Only two models were sold under the Merkur badge: a performance-oriented 3-door hatchback version of the Ford Sierra XR4i called the Merkur XR4Ti and nicknamed Merkur XR (1985-1989), and the Merkur Scorpio (1988-1989), which was an American version of the Ford Scorpio Mark I (Scorpio being the top trim level for the Mk III Granada in the UK) 5-door hatchback.
Neither model was particularly successful in Ford North America's eyes. Exchange rate fluctuations were one explanation. Also, the Scorpio bore a strong resemblance to the Mercury Topaz, and the similarly-sized Mercury Sable, which were sold on the same showroom floors and were considerably cheaper.
Merkur Scorpios are well known for being nearly identical to each other in appearance and options. All of them had standard features, such as Automatic Climate Control, and the optional Touring Package upgrade was included with nearly every Merkur Scorpio sold. The original cost of a Merkur Scorpio was nearly USD $30,000.00. A major factor in the decision to drop the cars was the US government's requirement to add either a passive restraint system or air bags for US models since these were not requirements for European models. The XR4Ti was dropped first and the Scorpio a few months later in 1989.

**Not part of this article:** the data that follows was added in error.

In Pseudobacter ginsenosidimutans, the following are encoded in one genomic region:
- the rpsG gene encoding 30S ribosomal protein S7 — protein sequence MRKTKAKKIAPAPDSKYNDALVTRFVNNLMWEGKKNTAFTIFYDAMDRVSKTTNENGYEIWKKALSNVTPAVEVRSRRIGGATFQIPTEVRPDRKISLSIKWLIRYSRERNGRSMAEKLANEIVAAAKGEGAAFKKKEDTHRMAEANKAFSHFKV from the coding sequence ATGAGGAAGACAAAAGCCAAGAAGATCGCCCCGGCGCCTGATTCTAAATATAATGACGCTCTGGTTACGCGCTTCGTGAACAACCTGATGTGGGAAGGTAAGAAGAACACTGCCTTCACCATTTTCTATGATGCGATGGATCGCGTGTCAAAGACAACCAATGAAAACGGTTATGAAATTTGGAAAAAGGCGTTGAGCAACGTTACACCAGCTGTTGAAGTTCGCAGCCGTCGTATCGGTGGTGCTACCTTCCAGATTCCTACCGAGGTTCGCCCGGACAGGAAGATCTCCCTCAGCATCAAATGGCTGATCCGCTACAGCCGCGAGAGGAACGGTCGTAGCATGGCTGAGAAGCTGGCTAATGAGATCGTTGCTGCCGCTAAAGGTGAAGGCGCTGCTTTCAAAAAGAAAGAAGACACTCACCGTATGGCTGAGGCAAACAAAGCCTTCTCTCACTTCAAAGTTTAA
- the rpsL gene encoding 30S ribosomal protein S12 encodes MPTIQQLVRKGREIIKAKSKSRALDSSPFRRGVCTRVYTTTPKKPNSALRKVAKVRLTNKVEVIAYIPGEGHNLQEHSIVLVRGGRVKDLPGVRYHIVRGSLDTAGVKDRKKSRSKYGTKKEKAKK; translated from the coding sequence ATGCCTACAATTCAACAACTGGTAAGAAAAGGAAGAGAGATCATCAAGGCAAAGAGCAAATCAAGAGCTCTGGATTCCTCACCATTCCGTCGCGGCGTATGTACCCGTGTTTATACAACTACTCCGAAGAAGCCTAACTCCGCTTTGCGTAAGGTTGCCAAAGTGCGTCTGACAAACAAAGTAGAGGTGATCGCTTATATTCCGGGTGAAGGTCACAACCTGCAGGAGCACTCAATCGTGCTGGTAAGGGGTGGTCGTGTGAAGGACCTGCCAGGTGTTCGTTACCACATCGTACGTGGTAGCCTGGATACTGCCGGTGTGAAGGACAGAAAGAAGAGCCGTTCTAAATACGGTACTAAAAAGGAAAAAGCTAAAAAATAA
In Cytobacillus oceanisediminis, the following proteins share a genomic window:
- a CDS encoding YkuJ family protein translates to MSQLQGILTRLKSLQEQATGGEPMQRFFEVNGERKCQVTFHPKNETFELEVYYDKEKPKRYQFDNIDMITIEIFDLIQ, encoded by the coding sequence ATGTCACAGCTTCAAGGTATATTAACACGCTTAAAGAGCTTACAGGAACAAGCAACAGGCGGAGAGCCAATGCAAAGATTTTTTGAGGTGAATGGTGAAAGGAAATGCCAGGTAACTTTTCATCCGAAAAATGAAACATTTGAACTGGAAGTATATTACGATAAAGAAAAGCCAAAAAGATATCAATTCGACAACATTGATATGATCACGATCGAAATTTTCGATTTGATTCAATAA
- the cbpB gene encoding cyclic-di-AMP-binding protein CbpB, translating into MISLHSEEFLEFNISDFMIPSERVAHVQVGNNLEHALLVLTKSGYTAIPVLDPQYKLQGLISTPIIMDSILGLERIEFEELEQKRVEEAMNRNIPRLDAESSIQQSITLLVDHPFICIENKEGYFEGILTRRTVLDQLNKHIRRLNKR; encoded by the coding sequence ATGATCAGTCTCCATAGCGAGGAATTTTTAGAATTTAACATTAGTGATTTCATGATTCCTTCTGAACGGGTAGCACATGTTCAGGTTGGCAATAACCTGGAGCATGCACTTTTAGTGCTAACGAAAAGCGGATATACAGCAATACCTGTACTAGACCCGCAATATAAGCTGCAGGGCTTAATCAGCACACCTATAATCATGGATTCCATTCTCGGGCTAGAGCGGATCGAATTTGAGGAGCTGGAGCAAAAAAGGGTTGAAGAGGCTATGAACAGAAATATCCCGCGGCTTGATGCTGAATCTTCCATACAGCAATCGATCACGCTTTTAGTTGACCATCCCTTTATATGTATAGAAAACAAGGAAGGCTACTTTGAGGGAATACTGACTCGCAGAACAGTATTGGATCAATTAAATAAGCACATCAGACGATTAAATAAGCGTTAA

The spirit of the Merkur brand was revived with the 2000 Lincoln LS, Lincoln's then-new small rear-wheel-drive sedan.
Contrast to Ford of Europe
It is interesting to contrast the relative failure of the Merkur vehicles compared to the success of the European versions.